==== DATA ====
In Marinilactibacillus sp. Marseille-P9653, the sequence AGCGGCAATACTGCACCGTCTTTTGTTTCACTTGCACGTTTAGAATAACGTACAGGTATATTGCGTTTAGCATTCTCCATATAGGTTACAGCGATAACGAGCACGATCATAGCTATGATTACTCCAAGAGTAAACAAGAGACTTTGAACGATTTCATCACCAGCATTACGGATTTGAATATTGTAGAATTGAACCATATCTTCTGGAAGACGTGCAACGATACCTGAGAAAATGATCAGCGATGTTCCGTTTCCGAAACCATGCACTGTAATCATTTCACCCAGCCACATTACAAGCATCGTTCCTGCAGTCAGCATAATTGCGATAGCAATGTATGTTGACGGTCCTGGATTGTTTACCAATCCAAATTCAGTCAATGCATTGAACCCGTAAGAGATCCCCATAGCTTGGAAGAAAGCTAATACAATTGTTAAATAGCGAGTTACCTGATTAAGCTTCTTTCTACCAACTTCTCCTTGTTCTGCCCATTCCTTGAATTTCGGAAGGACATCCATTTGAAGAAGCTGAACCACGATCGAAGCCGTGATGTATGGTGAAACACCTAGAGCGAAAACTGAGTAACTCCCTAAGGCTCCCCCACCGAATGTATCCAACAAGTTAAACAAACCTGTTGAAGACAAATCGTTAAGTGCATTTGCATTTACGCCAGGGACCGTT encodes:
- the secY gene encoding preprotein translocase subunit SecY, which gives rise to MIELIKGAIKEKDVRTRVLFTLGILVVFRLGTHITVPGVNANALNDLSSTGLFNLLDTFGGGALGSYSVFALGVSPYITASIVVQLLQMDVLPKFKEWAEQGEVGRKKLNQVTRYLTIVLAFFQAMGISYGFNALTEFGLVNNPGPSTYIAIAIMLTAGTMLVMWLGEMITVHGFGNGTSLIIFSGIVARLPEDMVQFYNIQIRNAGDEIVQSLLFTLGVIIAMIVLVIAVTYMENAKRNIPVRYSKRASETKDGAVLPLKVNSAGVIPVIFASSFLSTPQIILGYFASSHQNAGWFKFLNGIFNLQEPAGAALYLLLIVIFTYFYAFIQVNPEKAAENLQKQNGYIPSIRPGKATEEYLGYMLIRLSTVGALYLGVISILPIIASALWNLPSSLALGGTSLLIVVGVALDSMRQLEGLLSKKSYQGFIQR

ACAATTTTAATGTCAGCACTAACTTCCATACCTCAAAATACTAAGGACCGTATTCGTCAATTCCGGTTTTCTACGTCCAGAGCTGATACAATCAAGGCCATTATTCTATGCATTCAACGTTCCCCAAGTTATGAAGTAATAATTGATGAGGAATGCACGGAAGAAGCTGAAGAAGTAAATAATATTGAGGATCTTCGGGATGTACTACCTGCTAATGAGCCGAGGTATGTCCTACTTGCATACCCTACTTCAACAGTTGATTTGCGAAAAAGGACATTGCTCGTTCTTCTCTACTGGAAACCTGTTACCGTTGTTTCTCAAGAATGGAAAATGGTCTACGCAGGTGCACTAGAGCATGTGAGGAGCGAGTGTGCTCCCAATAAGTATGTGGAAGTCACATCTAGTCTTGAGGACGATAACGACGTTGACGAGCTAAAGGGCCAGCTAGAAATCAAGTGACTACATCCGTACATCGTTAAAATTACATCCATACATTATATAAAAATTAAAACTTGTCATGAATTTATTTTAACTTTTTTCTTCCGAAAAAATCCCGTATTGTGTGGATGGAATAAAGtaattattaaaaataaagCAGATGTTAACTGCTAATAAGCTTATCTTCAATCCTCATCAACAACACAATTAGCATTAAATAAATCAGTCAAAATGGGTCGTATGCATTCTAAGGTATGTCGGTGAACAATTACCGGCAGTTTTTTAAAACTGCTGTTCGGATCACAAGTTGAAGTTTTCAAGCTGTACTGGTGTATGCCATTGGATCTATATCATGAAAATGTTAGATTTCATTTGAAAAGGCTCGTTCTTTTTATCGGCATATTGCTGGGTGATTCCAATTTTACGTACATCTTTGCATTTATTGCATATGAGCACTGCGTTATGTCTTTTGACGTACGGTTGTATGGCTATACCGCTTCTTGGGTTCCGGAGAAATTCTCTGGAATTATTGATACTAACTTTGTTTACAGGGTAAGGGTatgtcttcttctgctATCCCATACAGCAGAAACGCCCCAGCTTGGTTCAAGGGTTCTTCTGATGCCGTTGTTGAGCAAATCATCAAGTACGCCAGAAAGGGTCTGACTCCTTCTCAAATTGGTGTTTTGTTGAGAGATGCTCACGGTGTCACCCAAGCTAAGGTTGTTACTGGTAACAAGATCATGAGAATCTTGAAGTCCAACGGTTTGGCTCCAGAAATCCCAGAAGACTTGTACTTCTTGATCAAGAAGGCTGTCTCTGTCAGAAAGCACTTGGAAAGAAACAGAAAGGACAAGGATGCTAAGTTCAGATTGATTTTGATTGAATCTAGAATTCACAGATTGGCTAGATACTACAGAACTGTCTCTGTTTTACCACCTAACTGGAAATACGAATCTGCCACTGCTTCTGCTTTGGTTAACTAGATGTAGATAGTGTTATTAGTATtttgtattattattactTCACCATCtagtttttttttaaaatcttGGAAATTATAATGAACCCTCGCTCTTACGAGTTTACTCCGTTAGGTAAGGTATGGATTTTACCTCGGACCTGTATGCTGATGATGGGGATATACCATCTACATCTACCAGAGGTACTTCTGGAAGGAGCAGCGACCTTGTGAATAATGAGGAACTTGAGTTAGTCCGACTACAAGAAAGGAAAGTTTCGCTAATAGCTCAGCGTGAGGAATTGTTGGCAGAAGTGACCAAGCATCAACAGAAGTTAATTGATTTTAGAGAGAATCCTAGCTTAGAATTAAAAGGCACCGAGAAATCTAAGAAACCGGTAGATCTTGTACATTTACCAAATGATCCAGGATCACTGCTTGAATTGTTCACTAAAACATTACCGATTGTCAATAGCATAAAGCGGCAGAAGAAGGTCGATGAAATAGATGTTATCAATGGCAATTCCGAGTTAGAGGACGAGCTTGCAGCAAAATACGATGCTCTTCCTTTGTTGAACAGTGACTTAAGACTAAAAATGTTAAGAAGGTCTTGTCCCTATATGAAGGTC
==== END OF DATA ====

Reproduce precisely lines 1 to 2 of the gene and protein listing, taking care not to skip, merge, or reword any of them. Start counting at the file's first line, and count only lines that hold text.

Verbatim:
In Marinilactibacillus sp. Marseille-P9653, the sequence AGCGGCAATACTGCACCGTCTTTTGTTTCACTTGCACGTTTAGAATAACGTACAGGTATATTGCGTTTAGCATTCTCCATATAGGTTACAGCGATAACGAGCACGATCATAGCTATGATTACTCCAAGAGTAAACAAGAGACTTTGAACGATTTCATCACCAGCATTACGGATTTGAATATTGTAGAATTGAACCATATCTTCTGGAAGACGTGCAACGATACCTGAGAAAATGATCAGCGATGTTCCGTTTCCGAAACCATGCACTGTAATCATTTCACCCAGCCACATTACAAGCATCGTTCCTGCAGTCAGCATAATTGCGATAGCAATGTATGTTGACGGTCCTGGATTGTTTACCAATCCAAATTCAGTCAATGCATTGAACCCGTAAGAGATCCCCATAGCTTGGAAGAAAGCTAATACAATTGTTAAATAGCGAGTTACCTGATTAAGCTTCTTTCTACCAACTTCTCCTTGTTCTGCCCATTCCTTGAATTTCGGAAGGACATCCATTTGAAGAAGCTGAACCACGATCGAAGCCGTGATGTATGGTGAAACACCTAGAGCGAAAACTGAGTAACTCCCTAAGGCTCCCCCACCGAATGTATCCAACAAGTTAAACAAACCTGTTGAAGACAAATCGTTAAGTGCATTTGCATTTACGCCAGGGACCGTT encodes:
- the secY gene encoding preprotein translocase subunit SecY, which gives rise to MIELIKGAIKEKDVRTRVLFTLGILVVFRLGTHITVPGVNANALNDLSSTGLFNLLDTFGGGALGSYSVFALGVSPYITASIVVQLLQMDVLPKFKEWAEQGEVGRKKLNQVTRYLTIVLAFFQAMGISYGFNALTEFGLVNNPGPSTYIAIAIMLTAGTMLVMWLGEMITVHGFGNGTSLIIFSGIVARLPEDMVQFYNIQIRNAGDEIVQSLLFTLGVIIAMIVLVIAVTYMENAKRNIPVRYSKRASETKDGAVLPLKVNSAGVIPVIFASSFLSTPQIILGYFASSHQNAGWFKFLNGIFNLQEPAGAALYLLLIVIFTYFYAFIQVNPEKAAENLQKQNGYIPSIRPGKATEEYLGYMLIRLSTVGALYLGVISILPIIASALWNLPSSLALGGTSLLIVVGVALDSMRQLEGLLSKKSYQGFIQR